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The Bitcoin white paper - Conclusion

The BSV Academy’s free introduction to Bitcoin Theory course covers the design of Bitcoin as a system as prescribed by Satoshi Nakamoto. This course is open to anyone who is interested in Bitcoin and is the beginner course in this series. Some technical experience would be helpful to complete the course, however, it is open to anyone regardless of experience.

The course goes through the Bitcoin white paper section by section elaborating on the concepts contained within each. This is the concluding section of the course and focuses on some of the main lessons learnt so far.

To make it as effortless as possible for you to have access to this educational material, we are publishing the entire course here on our blog. Stay tuned for a section-by-section release, and remember that you are still welcome to enrol in the BSV Academy to gain a certificate of completion to add to your resume.

Conclusion: The Bitcoin white paper

We have proposed a system for electronic transactions without relying on trust. We started with the usual framework of coins made from digital signatures, which provides strong control of ownership, but is incomplete without a way to prevent double-spending

- Satoshi Nakamoto, Bitcoin white paper

system for electronic transactions

To solve this, we proposed a peer-to-peer network using proof-of-work to record a public history of transactions that quickly becomes computationally impractical for an attacker to change if honest nodes control a majority of CPU power.

- Satoshi Nakamoto, Bitcoin white paper

peer-to-peer network using proof-of-work

The network is robust in its unstructured simplicity. Nodes work all at once with little coordination. They do not need to be identified, since messages are not routed to any particular place and only need to be delivered on a best-effort basis.

- Satoshi Nakamoto, Bitcoin white paper

Robust network with coordinated nodes

Nodes can leave and rejoin the network at will, accepting the proof-of-work chain as proof of what happened while they were gone.

- Satoshi Nakamoto, Bitcoin white paper

Acceptance of valid blocks, enforced consensus mechanism

They vote with their CPU power, expressing their acceptance of valid blocks by working on extending them and rejecting invalid blocks by refusing to work on them. Any needed rules and incentives can be enforced with this consensus mechanism.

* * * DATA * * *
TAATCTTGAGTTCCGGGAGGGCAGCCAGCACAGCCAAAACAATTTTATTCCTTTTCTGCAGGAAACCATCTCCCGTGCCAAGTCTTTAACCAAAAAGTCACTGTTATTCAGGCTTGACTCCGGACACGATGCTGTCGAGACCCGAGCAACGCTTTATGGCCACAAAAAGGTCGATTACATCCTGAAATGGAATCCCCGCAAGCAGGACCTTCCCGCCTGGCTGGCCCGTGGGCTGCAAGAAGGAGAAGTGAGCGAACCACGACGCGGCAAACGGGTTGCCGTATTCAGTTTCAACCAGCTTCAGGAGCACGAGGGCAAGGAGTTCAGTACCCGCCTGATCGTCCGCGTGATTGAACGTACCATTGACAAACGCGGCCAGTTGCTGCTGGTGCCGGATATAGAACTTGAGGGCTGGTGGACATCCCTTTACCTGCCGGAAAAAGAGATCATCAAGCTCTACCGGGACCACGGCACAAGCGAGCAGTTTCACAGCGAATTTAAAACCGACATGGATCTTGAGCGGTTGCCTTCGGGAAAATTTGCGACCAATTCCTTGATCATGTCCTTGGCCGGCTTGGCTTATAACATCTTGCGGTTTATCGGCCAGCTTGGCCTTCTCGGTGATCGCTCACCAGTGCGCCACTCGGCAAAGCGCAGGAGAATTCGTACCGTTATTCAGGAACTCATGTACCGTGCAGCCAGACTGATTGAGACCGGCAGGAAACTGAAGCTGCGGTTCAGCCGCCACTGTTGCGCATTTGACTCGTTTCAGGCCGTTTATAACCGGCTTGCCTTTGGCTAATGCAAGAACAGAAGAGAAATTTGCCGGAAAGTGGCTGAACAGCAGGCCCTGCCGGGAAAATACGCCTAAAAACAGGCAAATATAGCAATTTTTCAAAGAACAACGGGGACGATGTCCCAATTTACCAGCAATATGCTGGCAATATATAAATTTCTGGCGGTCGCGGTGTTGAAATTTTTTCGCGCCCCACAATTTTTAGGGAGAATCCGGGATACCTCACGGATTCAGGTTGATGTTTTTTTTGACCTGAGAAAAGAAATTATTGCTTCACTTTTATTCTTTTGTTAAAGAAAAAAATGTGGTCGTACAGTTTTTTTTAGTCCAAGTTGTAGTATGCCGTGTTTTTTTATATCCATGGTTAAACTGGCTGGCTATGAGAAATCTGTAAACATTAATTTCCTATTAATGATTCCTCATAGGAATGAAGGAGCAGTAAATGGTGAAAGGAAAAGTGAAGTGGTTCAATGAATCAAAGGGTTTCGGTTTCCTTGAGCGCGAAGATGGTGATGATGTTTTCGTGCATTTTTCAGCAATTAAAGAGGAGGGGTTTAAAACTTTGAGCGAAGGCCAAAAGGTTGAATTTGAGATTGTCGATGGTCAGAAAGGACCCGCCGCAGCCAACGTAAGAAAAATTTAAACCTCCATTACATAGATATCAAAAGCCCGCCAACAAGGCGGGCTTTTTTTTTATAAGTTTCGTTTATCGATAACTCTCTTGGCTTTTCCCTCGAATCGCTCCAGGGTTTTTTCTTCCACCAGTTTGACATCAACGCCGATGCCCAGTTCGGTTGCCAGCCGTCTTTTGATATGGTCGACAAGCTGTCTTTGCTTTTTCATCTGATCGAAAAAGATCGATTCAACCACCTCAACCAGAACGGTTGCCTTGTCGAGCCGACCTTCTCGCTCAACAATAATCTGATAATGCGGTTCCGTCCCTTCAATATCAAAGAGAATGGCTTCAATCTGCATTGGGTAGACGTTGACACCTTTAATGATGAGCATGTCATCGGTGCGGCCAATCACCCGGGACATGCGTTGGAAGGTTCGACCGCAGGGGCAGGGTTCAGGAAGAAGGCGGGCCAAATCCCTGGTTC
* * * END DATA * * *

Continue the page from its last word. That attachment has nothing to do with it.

- Satoshi Nakamoto, Bitcoin white paper

Conclusion on the proposed system of control of custody via a global ledger

In this white paper, Satoshi has proposed a system that creates a system for managing control of custody via a global ledger which is stored as a series of time-stamped blocks that group valid transaction records together. The nodes who build the ledger compete in an honest competition where the highest performing nodes represent investments of several hundred million dollars at this point in time, this investment has a demonstrated history of exponential growth, and can be expected to grow much larger in the future.

They collaboratively construct the chain of blocks using a consensus model that requires nodes to be present and aware of the network at all times. The system requires constant participation which is managed by arranging nodes in a highly distributed yet densely connected small-world network. Nodes can drop off the network and rejoin at will, and it remains robust.

Nodes follow the chain of blocks that they believe to be the honest and correct history of the network. When nodes see blocks that contain double spends, it is their prerogative to choose which chain they believe to be honest. This is typically the chain which contains the transaction that the node saw first, however, nodes will jump forward if the rest of the network agrees that the other transaction was first.

Nodes are incentivised also to enforce the rules of the network using hashpower. This is a process that happens between nodes which have adequate hash to discover new blocks and can be used to manage all disputes on how the network should function.

Micha Sprick, Editor
Micha Sprick